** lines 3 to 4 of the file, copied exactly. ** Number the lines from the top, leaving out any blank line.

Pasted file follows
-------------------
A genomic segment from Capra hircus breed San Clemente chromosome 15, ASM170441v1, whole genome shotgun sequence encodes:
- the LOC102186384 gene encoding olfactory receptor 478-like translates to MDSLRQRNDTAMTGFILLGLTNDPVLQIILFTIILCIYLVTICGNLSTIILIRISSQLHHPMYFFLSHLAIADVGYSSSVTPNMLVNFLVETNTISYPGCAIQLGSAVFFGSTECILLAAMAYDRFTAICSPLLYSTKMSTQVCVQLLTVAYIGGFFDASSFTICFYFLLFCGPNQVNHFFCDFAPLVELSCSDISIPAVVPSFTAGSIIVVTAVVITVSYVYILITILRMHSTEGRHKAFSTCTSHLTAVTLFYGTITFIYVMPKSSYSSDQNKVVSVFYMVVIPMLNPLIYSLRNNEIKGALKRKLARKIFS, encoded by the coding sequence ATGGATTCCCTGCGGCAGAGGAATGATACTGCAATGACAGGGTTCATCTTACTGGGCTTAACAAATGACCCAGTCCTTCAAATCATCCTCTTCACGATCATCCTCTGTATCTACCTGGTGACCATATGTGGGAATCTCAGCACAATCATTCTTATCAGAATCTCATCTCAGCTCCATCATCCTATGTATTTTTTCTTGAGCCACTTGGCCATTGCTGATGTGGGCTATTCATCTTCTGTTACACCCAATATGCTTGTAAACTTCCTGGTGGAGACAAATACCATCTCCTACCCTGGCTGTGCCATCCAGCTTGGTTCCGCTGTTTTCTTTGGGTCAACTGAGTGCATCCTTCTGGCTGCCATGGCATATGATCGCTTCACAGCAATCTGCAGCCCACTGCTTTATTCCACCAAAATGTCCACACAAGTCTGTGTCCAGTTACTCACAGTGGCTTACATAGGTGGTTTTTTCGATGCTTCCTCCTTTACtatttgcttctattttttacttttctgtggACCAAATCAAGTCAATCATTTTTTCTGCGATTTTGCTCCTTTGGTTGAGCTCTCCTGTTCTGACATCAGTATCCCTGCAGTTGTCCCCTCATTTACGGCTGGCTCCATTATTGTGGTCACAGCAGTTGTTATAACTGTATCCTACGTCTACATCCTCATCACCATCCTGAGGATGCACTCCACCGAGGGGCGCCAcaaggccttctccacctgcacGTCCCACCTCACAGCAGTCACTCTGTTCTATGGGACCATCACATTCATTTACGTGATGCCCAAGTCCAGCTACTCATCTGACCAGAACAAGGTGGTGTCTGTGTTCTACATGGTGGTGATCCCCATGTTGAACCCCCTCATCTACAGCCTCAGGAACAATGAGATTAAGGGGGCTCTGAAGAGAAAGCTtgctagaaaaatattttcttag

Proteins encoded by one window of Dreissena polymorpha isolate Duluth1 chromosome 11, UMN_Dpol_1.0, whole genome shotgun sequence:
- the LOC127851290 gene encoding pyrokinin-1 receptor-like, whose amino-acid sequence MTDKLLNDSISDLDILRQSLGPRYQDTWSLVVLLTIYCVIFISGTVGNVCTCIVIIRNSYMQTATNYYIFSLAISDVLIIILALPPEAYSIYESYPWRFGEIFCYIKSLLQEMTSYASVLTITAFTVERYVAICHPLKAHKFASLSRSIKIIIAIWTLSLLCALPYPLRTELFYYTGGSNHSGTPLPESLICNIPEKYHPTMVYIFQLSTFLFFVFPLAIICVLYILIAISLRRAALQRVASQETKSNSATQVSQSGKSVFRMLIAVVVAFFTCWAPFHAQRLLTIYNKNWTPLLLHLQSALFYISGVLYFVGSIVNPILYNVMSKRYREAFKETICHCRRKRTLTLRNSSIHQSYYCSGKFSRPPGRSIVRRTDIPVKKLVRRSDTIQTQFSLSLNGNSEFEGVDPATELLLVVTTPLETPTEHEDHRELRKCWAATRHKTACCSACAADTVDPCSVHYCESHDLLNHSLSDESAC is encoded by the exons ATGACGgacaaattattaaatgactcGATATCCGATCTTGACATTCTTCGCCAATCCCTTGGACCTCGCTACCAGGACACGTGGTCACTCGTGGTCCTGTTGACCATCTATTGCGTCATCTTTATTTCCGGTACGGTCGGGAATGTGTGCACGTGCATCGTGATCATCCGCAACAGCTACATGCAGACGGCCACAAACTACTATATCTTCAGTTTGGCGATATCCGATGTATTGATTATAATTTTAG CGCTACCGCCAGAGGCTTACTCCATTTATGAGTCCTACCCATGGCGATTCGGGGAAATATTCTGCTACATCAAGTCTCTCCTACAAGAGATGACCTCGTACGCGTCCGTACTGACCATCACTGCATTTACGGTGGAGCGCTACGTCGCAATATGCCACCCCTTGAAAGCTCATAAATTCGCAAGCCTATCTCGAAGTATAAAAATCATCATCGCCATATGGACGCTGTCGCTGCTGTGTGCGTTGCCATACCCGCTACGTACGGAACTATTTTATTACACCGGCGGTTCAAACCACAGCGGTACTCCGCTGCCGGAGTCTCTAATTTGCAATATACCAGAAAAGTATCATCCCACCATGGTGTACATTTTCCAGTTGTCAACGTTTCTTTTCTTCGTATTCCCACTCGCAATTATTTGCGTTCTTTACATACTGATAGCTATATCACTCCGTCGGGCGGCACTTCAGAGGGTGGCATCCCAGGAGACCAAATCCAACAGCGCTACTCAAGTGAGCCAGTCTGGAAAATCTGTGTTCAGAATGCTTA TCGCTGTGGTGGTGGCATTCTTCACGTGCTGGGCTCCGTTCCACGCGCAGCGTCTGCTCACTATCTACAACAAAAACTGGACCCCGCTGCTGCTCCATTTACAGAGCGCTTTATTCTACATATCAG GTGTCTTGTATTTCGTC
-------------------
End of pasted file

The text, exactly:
Proteins encoded by one window of Dreissena polymorpha isolate Duluth1 chromosome 11, UMN_Dpol_1.0, whole genome shotgun sequence:
- the LOC127851290 gene encoding pyrokinin-1 receptor-like, whose amino-acid sequence MTDKLLNDSISDLDILRQSLGPRYQDTWSLVVLLTIYCVIFISGTVGNVCTCIVIIRNSYMQTATNYYIFSLAISDVLIIILALPPEAYSIYESYPWRFGEIFCYIKSLLQEMTSYASVLTITAFTVERYVAICHPLKAHKFASLSRSIKIIIAIWTLSLLCALPYPLRTELFYYTGGSNHSGTPLPESLICNIPEKYHPTMVYIFQLSTFLFFVFPLAIICVLYILIAISLRRAALQRVASQETKSNSATQVSQSGKSVFRMLIAVVVAFFTCWAPFHAQRLLTIYNKNWTPLLLHLQSALFYISGVLYFVGSIVNPILYNVMSKRYREAFKETICHCRRKRTLTLRNSSIHQSYYCSGKFSRPPGRSIVRRTDIPVKKLVRRSDTIQTQFSLSLNGNSEFEGVDPATELLLVVTTPLETPTEHEDHRELRKCWAATRHKTACCSACAADTVDPCSVHYCESHDLLNHSLSDESAC is encoded by the exons ATGACGgacaaattattaaatgactcGATATCCGATCTTGACATTCTTCGCCAATCCCTTGGACCTCGCTACCAGGACACGTGGTCACTCGTGGTCCTGTTGACCATCTATTGCGTCATCTTTATTTCCGGTACGGTCGGGAATGTGTGCACGTGCATCGTGATCATCCGCAACAGCTACATGCAGACGGCCACAAACTACTATATCTTCAGTTTGGCGATATCCGATGTATTGATTATAATTTTAG CGCTACCGCCAGAGGCTTACTCCATTTATGAGTCCTACCCATGGCGATTCGGGGAAATATTCTGCTACATCAAGTCTCTCCTACAAGAGATGACCTCGTACGCGTCCGTACTGACCATCACTGCATTTACGGTGGAGCGCTACGTCGCAATATGCCACCCCTTGAAAGCTCATAAATTCGCAAGCCTATCTCGAAGTATAAAAATCATCATCGCCATATGGACGCTGTCGCTGCTGTGTGCGTTGCCATACCCGCTACGTACGGAACTATTTTATTACACCGGCGGTTCAAACCACAGCGGTACTCCGCTGCCGGAGTCTCTAATTTGCAATATACCAGAAAAGTATCATCCCACCATGGTGTACATTTTCCAGTTGTCAACGTTTCTTTTCTTCGTATTCCCACTCGCAATTATTTGCGTTCTTTACATACTGATAGCTATATCACTCCGTCGGGCGGCACTTCAGAGGGTGGCATCCCAGGAGACCAAATCCAACAGCGCTACTCAAGTGAGCCAGTCTGGAAAATCTGTGTTCAGAATGCTTA TCGCTGTGGTGGTGGCATTCTTCACGTGCTGGGCTCCGTTCCACGCGCAGCGTCTGCTCACTATCTACAACAAAAACTGGACCCCGCTGCTGCTCCATTTACAGAGCGCTTTATTCTACATATCAG GTGTCTTGTATTTCGTC